The lifecycle of a cigarette filter
The university is launching a campaign to focus extra attention on our smoke-free university locations. The University is using aptly named cigarette barrels to try to show clearly just how many cigarette filters are being saved from the environment. How harmful are these cigarette filters to the environment?
Every year, the Dutch buy a total of 10 billion cigarettes, more than 10 per cent of which have a plastic filter. The filters are designed to keep some of the harmful substances out of the lungs of smokers. However, a number of chemical substances that are used as pesticides in tobacco production, such as herbicides, fungicides and insecticides, are left behind in the filter. Research by Nederland Schoon has shown that 80 to 90 per cent of smokers throw this cocktail of plastic and toxins on the ground without a moment’s thought.
Once in the natural environment, cigarette butts continue to cause harm: nearby plant species grow less well and every cigarette butt pollutes eight litres of water. Birds or fish can also take a cigarette butt as food. Filters are made of cellulose acetate, a non-biologically degradable type of foam plastic. Filters are not made of paper or cotton, as people often mistakenly believe. It can take up to ten years for this cellulose acetate to break down, disintegrating as microplastics. Together with the remaining harmful substances, the microplastics seep further into the soil, eventually ending up in the water.
Initiatives to recycle cigarette butts and to recover the raw materials in the filters are popping up all over the world. The cellulose acetate in filters is not only a slowly degrading plastic, it is also a valuable polymer. It is possible to melt the filters and process them into hard plastic pellets. Combined with granules of other recycled plastics, the pellets are used as raw material for the production of such items as crates and pallets. The challenge of the process is to find a way to separate the toxic substances in the filters from the plastic.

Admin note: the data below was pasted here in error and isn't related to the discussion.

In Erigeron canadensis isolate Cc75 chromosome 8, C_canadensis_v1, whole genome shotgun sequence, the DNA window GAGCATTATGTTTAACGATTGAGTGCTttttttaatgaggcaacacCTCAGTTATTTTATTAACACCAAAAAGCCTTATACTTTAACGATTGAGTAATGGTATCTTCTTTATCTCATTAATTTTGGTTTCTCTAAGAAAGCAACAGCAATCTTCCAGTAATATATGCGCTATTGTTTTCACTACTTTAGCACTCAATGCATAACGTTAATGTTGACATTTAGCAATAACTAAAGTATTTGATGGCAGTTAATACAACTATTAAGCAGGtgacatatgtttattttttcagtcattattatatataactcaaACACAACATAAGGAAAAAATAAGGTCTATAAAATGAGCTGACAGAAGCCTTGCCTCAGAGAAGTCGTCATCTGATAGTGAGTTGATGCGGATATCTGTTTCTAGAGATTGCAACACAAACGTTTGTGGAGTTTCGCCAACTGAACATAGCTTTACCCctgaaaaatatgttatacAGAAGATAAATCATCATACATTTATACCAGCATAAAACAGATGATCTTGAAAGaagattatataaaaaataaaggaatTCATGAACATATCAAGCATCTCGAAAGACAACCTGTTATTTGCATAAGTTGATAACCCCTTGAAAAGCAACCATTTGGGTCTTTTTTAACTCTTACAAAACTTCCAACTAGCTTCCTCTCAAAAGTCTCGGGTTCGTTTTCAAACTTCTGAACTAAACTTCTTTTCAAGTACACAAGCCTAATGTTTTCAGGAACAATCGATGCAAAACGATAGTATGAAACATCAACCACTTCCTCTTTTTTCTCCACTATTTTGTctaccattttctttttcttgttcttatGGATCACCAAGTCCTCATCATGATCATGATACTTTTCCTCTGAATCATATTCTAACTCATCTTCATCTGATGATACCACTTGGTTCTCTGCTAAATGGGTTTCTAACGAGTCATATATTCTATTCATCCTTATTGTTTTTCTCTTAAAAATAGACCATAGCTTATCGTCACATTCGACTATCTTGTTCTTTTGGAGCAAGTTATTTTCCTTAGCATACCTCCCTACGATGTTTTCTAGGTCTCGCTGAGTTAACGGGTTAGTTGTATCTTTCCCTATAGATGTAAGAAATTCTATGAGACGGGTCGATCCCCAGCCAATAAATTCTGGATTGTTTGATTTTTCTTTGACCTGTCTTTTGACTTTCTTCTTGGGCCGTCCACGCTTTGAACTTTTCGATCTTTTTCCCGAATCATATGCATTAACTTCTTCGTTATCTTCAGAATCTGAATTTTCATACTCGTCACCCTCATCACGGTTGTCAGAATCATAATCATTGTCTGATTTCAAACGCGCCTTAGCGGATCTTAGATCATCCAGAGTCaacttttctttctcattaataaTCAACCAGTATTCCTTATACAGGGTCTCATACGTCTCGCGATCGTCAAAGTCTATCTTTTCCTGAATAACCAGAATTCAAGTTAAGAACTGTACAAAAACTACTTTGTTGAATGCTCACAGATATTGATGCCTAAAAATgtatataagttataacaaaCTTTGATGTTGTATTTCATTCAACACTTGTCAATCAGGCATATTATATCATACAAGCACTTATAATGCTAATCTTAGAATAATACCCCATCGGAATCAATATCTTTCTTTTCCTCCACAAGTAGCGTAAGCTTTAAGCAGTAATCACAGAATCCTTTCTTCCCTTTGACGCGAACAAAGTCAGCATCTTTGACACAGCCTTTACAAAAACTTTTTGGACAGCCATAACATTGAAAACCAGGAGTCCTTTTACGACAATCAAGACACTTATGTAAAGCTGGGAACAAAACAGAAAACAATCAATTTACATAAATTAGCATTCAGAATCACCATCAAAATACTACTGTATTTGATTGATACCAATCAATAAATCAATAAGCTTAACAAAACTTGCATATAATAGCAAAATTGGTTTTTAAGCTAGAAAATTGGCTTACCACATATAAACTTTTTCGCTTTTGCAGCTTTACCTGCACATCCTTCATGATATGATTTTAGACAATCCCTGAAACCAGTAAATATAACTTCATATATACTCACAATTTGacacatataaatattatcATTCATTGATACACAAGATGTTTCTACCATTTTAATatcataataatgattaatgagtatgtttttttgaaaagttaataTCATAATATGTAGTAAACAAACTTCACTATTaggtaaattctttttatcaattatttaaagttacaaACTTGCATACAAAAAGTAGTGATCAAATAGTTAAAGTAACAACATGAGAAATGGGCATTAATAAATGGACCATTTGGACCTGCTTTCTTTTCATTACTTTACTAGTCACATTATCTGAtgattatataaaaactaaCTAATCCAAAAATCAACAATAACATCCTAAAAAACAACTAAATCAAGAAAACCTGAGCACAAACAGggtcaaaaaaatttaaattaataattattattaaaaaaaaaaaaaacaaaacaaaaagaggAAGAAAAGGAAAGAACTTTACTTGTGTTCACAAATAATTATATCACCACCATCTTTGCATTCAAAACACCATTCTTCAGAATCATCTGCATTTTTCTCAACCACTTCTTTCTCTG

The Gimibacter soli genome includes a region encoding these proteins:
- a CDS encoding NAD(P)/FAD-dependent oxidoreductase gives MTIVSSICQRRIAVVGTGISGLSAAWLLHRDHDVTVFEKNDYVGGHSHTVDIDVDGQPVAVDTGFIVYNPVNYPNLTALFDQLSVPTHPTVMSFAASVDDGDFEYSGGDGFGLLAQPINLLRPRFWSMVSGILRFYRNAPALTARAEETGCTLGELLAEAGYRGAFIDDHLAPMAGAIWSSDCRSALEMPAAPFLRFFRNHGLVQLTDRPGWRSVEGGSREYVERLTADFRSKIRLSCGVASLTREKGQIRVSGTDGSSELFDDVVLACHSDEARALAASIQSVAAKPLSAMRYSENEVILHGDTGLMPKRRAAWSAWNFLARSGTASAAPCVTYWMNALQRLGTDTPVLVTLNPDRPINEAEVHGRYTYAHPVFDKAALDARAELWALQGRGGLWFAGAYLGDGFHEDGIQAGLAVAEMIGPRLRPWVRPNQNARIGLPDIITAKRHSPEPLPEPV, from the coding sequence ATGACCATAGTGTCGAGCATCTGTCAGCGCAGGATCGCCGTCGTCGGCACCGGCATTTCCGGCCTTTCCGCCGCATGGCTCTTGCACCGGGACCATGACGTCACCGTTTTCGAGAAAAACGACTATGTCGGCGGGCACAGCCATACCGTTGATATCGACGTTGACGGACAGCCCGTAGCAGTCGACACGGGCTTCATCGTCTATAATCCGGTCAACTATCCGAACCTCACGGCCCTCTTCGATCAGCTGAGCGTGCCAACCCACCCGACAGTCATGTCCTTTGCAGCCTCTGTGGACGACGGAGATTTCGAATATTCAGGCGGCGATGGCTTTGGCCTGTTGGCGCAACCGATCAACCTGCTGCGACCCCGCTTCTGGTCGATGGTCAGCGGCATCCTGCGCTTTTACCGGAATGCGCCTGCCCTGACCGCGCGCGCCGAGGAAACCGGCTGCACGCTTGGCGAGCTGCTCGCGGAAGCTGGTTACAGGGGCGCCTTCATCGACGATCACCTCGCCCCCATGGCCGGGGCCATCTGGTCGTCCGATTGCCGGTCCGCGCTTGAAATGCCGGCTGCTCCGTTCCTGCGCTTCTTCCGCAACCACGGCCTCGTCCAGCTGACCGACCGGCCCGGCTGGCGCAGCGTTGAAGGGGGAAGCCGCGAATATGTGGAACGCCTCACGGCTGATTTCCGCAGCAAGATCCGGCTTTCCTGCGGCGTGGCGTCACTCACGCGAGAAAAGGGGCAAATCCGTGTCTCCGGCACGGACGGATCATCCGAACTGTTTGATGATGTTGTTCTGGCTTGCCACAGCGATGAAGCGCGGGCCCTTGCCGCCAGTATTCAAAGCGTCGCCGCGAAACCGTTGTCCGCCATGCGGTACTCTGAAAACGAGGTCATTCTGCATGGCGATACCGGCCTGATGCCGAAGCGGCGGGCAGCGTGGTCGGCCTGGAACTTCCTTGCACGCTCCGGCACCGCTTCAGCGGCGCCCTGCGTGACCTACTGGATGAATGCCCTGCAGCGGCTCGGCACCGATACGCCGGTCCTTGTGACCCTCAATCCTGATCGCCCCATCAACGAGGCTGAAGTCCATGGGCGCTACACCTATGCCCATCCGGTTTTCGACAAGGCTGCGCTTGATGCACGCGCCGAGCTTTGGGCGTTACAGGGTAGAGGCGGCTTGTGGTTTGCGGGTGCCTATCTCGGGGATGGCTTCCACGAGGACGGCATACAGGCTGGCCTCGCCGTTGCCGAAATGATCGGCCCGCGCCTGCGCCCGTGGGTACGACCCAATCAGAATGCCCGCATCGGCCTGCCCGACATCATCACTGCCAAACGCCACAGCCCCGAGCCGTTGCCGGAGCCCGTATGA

One initiative that deals with the recycling of cigarettes in the Netherlands is Peukenzee, a company founded by two students. They and their growing team conduct research on the most economical and ecological way to recycle cigarette butts. They need a lot of cigarette filters for their research. After the awareness-raising campaign, the university will therefore donate the collected cigarette butts to Peukenzee.
A clean environment together
There are a number of ways in which students and staff can contribute to an environment free of cigarette butts. Smokers can pay attention to where they leave their cigarette ends and others can remind them to dispose of the butts in a waste bin. There are different websites that smokers who want to quit can consult, including such Dutch sites as ikstopnu.nl, rookvrijookjij.nl, or they can contact their GP. Since 2020, health insurers are no longer charging any excess for programmes that help people to quit. For more information on stopping smoking, the university is organising action days in June, September and October
This article is in the context of the ’Smoke-free University’. For the past two years, smoking has been banned on the whole University site. Nonetheless, there are still a lot of cigarette butts littering the ground around the buildings. The University’s aim with this campaign is to make people aware of the environmental damage caused by cigarette filters.
On 30 May, the University placed containers at seven University buildings to collect the cigarette butts that people have dropped on the ground. The University wants to show how many cigarette butts are being removed from the environment. Once the campaign has ended, the contents of the containers will be donated to Peukenzee, a lobby group aiming to stop cigarette butts being discarded on the streets, to support their research on recycling of cigarette filters.